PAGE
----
Rebecca Casciano ’03 MPA founded and runs Glass Frog Solutions (Glass Frog), a business that provides nonprofits with rigorous metrics about their social impact. Glass Frog focuses on non-profits that address serious social and economic problems. It sets itself apart from other measurement and evaluation firms by offering clients expert, tailored, research presented in a comprehensible and jargon-free fashion — and doing so in ways that are attainable particularly for early- and mid-stage nonprofits.
Before founding Glass Frog, Casciano (at left in the photo) studied sociology and demography at Princeton and began working with nonprofits as a postdoctoral researcher after earning a PhD. Through her research she discovered that nonprofits were being asked to measure their impact, but lacked access to the resources necessary to do so.
Most organizations capable of rigorous evaluations of impact were large institutions that could afford to pay high fees to a few, large, well-reputed evaluation firms. Leveraging her experience working with nonprofits as a graduate student, Casciano decided to found Glass Frog with the objective of providing thorough evaluation services to all organizations, regardless of their size or age.
Casciano's expertise is helping nonprofits make sense of their program effects and thoughtfully iterate programming in an effort to increase impact. One example of this is with educational nonprofit Blue Engine, which works with schools to improve students' mastery of course material through a team-teaching approach.
For more than eight years working with Blue Engine, Glass Frog has used rigorous statistical methods to help Blue Engine routinely estimate their impact on students’ state test scores. This has allowed Blue Engine to understand the impact of its work in the New York City public schools they are serving.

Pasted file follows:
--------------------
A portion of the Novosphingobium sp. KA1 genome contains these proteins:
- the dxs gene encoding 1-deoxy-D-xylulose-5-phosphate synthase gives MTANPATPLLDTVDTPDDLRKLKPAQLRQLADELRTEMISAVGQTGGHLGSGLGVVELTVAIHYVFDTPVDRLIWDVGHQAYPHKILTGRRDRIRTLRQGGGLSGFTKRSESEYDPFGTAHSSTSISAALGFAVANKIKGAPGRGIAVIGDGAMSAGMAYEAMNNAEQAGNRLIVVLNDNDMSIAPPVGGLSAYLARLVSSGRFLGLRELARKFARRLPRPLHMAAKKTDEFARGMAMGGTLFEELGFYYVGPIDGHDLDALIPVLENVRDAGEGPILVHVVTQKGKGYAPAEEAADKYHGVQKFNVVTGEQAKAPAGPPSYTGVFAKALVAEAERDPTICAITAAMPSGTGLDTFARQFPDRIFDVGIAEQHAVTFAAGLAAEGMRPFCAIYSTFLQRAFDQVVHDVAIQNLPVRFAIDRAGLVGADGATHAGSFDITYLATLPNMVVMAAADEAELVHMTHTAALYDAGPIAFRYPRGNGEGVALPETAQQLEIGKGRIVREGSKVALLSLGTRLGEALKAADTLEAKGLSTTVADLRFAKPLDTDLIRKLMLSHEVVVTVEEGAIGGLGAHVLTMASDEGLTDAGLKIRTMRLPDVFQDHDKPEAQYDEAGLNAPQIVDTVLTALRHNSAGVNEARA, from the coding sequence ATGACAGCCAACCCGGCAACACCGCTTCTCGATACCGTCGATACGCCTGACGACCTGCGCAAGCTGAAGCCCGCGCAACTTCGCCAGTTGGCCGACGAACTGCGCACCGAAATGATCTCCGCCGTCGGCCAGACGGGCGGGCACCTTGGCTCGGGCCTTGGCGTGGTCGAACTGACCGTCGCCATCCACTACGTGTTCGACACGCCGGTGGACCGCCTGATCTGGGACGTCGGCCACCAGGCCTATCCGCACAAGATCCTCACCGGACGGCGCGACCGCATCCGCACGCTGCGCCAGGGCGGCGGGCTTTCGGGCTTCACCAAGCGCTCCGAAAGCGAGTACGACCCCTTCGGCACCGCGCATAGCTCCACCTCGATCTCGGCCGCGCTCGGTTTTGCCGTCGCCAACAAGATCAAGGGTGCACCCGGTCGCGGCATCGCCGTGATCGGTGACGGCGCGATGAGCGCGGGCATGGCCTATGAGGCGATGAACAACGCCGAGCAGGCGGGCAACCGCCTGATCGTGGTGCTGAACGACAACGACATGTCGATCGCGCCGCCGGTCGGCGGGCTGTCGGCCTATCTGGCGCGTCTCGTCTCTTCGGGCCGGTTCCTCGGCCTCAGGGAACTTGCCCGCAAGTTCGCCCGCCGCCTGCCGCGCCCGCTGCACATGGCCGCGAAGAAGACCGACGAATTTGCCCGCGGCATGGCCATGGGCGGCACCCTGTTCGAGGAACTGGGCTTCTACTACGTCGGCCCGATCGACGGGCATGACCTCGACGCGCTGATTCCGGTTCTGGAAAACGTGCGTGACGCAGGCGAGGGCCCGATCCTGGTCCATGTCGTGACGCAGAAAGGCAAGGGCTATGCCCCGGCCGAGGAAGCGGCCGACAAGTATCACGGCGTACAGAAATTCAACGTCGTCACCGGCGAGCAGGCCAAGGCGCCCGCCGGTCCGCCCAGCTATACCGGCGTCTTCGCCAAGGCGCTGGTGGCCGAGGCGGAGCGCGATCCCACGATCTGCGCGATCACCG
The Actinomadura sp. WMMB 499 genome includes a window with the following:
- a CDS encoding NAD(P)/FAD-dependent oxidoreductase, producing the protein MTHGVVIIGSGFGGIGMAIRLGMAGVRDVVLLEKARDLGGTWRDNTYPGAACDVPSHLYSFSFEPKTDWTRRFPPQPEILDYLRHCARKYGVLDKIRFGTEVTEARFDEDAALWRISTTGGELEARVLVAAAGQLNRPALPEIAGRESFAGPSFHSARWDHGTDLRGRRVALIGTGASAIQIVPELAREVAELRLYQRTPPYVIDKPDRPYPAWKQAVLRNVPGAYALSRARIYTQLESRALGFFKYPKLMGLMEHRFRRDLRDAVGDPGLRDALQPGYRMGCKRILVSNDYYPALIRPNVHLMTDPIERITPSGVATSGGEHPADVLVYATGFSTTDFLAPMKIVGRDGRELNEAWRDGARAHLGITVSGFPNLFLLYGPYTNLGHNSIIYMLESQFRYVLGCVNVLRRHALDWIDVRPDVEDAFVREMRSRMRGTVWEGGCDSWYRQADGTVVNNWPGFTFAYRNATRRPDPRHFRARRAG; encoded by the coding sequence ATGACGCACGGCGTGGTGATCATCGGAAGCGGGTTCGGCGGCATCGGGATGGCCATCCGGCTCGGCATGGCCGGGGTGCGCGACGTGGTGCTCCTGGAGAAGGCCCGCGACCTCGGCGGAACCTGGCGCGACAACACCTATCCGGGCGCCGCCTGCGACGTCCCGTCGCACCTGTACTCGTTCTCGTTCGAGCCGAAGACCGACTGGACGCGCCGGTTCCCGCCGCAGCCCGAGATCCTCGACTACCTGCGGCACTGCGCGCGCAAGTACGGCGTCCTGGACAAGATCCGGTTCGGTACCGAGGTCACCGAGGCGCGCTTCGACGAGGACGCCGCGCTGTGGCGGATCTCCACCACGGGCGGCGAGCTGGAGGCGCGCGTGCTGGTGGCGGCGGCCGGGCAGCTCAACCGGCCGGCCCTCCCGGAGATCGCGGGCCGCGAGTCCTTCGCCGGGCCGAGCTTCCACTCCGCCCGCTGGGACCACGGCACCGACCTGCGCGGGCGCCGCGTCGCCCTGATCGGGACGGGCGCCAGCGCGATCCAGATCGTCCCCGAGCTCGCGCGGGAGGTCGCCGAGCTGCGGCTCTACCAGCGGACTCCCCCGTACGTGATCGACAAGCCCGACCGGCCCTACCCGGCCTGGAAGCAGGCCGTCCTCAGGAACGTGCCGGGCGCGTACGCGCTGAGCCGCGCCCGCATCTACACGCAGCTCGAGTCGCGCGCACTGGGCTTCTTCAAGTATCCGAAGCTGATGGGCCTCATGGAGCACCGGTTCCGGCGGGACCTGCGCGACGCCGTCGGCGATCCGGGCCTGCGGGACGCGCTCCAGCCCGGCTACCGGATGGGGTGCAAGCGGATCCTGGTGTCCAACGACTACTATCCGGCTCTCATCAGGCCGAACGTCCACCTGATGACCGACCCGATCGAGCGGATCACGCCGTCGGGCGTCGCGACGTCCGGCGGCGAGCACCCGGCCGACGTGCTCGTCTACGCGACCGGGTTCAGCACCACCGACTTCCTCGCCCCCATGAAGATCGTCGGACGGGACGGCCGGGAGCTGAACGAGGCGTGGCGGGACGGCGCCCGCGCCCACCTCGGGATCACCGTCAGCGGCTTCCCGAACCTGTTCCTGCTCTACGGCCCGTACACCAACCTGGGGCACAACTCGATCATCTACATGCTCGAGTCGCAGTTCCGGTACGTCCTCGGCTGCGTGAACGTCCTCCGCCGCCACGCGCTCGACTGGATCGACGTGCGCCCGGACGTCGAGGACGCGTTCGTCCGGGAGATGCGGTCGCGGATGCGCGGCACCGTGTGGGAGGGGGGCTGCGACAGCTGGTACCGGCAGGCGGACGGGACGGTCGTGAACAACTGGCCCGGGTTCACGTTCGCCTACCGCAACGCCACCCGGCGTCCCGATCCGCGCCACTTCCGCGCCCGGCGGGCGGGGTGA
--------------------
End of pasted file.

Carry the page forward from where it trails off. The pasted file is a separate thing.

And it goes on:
Empowered with sound data, Blue Engine has evolved its program model over the last several years with an eye toward financial sustainability. With this data, the organization has also been able to make a strong case to principals for its ongoing presence in their schools, contributing to the organization's expansion and reputation as a promising intervention not just among principals but by the education sector at large. Blue Engine’s work and Glass Frog’s analysis have even been recognized by David Bornstein in his blog Opinionator for The New York Times.
In 2014, Casciano hired another Maxwell graduate, Jennifer Puma ’03 MPA (right), to take over evaluation framework implementation and management. Previously Puma gained experience working in business development and relationship management for Booz Allen Hamilton, a government contractor. Throughout her education at Maxwell and into her early career, Puma hoped to join the nonprofit sector. She decided to take a leave of absence from the consulting world and she reached out to her network to pursue her original intention. Casciano happened to be growing Glass Frog when Puma reached out, and the Maxwell graduates once again reconnected, this time under the auspices of a business venture.
Casciano credits the professors she found at Maxwell for mentoring her, and especially for encouraging her to pursue further education at the graduate level, which ultimately led to her decision to found Glass Frog.